grassmanvt LawnSite Senior Member
    Posts: 906

    Than have I got a deal for you. I bet I've got a half dozen or so. A couple are completly dead but a few will porbably be resurected with parts from one another to make spare equipment. My thinking is the opposite of yours. If its crunch time and a wacker dies, if its older than two years old, it gets replaced and I deal with it later when I'm not so busy. I can't afford to have down equipment and if I've gotten a couple years out of a $300 wacker, if anything even close to major fails, it becomes a parts machine or sent to auction. When you figure out how cheap per hour used they are it makes good sense to me.
     
  7. topsites

    topsites LawnSite Fanatic
    Posts: 21,653

    Well ok, to each their own I suppose. Worst thing would be shipping, thou I'd gladly pay for parts, I think I'll see about finding some local guys, now I'm fairly certain there must be other Lco's with your mentality and no offense but if two of us get together, we'd both have the best of both worlds.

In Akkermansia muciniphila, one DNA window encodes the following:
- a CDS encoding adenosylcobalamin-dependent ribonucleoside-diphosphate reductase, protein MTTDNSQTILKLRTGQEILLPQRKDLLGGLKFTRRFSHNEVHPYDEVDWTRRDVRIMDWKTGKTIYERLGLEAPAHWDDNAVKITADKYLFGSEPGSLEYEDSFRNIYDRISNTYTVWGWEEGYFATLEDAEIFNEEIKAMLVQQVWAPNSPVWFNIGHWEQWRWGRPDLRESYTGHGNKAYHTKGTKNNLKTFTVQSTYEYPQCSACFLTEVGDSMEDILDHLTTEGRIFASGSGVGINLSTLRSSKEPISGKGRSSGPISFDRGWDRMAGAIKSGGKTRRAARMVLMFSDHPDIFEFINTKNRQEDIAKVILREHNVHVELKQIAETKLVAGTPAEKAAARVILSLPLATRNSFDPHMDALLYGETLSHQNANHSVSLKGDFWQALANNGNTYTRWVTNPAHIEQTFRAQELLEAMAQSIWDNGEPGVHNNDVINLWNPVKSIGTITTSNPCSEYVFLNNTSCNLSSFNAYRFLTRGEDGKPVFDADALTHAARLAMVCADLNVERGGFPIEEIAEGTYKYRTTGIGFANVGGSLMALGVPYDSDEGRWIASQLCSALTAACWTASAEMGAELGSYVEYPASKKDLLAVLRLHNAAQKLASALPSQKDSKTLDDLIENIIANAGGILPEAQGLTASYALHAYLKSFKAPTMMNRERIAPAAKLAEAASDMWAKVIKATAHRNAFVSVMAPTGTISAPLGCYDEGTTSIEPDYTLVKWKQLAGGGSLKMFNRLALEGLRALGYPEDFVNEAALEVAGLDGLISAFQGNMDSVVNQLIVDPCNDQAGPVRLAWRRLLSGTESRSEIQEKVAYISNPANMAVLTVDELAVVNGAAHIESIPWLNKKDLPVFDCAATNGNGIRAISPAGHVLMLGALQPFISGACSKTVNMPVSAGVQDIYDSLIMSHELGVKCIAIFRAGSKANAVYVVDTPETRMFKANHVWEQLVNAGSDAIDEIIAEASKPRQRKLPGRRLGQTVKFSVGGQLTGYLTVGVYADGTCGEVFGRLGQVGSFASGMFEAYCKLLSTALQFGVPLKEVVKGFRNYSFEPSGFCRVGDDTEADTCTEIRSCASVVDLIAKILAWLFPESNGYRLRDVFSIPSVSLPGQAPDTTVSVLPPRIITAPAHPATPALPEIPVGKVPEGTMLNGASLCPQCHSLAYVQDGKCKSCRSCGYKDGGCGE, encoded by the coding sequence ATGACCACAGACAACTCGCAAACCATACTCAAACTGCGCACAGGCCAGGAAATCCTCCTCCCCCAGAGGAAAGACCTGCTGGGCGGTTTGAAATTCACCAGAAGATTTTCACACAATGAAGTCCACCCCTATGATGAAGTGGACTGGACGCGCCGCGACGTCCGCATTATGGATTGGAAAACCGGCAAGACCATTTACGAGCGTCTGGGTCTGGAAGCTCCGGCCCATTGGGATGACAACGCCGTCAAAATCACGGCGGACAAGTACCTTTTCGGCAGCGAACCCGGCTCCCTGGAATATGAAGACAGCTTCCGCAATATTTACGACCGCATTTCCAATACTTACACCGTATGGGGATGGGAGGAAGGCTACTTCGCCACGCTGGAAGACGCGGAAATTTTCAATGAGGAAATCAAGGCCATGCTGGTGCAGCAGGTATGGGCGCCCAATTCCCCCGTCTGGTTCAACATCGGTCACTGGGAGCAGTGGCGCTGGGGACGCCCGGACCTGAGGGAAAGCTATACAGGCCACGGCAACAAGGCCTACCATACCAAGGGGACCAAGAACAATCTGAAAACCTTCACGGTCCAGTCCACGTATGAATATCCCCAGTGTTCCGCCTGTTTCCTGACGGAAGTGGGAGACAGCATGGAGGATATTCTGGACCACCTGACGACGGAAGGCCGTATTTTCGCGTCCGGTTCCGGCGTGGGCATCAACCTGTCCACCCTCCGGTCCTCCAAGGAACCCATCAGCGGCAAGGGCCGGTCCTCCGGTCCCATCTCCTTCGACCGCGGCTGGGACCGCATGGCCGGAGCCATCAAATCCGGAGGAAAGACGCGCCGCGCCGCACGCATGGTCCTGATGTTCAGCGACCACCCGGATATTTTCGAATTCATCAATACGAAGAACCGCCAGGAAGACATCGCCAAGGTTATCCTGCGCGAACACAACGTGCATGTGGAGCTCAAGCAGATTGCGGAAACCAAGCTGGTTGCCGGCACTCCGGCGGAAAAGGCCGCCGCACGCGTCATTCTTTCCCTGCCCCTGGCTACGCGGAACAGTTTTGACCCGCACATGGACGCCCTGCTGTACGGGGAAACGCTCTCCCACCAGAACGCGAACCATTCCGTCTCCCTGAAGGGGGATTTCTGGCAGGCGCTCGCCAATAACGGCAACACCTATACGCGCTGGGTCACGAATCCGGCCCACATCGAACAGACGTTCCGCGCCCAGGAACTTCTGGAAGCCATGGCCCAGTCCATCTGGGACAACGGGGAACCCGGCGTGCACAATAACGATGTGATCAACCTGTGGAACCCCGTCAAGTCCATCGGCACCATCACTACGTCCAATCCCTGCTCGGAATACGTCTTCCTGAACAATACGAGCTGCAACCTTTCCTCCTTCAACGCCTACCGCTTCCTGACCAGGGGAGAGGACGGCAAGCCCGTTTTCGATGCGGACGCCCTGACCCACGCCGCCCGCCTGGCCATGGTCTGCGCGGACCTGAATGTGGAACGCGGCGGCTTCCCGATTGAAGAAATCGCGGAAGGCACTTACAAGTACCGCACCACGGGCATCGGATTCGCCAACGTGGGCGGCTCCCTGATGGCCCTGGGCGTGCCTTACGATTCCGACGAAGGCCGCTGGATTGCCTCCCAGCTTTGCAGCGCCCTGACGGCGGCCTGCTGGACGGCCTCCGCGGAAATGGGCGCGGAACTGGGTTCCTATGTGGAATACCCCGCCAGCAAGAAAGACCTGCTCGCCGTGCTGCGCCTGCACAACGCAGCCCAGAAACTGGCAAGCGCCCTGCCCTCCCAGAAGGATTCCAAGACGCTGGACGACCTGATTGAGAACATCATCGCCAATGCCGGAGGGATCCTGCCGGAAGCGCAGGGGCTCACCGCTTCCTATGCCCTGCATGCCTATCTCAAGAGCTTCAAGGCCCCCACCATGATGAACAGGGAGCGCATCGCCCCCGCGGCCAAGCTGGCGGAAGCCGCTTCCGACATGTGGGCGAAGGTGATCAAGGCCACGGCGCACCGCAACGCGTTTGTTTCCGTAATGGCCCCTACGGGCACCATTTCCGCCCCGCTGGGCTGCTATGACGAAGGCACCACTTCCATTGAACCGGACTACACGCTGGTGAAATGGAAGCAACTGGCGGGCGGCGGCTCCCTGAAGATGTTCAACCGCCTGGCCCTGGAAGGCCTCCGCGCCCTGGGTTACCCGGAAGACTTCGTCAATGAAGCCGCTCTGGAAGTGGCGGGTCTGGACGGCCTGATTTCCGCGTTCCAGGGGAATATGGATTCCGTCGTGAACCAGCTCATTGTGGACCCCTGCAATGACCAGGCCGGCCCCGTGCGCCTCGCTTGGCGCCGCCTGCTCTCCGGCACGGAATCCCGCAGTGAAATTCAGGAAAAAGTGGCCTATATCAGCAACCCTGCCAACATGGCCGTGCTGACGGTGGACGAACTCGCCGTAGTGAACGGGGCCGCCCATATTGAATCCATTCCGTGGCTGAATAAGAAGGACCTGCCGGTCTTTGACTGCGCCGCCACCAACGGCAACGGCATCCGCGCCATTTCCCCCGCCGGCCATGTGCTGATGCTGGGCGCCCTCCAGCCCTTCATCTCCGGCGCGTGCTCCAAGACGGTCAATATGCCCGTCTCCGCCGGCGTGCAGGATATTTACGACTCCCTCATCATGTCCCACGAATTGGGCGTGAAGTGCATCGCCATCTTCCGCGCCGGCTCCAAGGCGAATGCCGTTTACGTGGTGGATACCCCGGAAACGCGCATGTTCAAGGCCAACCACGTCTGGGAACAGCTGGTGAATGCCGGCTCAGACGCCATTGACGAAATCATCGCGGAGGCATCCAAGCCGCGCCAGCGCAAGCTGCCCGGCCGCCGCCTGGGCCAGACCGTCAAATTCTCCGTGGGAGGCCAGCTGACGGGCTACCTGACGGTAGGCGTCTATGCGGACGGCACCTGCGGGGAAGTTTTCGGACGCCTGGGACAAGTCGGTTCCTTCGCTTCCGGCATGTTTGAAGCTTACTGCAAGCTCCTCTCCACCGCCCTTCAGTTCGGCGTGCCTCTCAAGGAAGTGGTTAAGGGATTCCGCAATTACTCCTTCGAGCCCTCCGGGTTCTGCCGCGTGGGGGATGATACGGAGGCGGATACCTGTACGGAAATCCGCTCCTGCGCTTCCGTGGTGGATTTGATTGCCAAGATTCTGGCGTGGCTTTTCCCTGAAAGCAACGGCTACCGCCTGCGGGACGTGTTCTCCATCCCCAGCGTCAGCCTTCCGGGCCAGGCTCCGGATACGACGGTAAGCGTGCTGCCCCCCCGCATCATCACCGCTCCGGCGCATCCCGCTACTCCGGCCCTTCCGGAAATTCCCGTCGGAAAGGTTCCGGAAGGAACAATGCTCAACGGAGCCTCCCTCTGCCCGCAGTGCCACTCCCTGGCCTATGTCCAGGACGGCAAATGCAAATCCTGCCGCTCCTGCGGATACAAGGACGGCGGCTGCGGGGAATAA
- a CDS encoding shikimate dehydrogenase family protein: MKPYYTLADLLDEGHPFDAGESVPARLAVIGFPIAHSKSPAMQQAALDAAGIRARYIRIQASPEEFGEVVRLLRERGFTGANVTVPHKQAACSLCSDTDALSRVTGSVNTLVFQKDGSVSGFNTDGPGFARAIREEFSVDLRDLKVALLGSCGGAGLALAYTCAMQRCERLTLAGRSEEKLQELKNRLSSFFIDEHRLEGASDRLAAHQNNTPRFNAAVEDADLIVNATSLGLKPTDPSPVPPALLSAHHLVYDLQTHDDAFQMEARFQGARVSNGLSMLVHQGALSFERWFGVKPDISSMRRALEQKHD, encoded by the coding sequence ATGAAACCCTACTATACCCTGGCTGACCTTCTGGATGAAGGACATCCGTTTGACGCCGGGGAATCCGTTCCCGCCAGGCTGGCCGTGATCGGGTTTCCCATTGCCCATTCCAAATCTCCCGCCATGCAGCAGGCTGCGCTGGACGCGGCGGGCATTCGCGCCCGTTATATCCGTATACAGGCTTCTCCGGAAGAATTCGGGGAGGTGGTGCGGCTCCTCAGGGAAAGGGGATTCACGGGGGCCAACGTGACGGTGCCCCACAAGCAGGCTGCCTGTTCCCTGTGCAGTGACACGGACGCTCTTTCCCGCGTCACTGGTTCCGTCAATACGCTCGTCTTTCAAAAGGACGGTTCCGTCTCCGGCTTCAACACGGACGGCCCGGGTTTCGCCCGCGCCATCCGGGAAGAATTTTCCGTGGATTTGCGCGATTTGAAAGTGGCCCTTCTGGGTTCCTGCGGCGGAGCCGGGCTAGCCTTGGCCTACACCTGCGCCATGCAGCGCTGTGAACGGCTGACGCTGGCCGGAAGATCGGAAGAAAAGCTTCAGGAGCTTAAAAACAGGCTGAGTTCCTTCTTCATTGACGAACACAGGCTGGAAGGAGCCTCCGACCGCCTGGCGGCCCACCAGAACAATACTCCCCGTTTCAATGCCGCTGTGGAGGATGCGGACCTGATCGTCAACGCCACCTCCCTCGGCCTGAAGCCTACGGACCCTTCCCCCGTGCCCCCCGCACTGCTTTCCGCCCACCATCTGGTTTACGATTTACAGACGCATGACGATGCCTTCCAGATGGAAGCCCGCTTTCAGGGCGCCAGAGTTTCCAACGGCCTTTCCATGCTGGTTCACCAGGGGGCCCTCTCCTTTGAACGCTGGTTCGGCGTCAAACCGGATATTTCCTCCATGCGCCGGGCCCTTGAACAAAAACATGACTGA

Right now I have the same problem with an Echo-srm260s, stutters and sputters until suddenly it runs great and strong. psi is 120, the muffler is off and I've scraped out the port, the only things left are carb and coil but to replace both with new is, as you say, not profitable (I don't entirely disagree, in parts purchased plus labor it is too expensive). But if I can find some used srm-260s of about the same year (yeah because they have minor changes) I think I'll be fine.

    Now with the auction... I have thought of donating mine to charity and deducting $100 for it from taxes.
     
  8. oldrustycars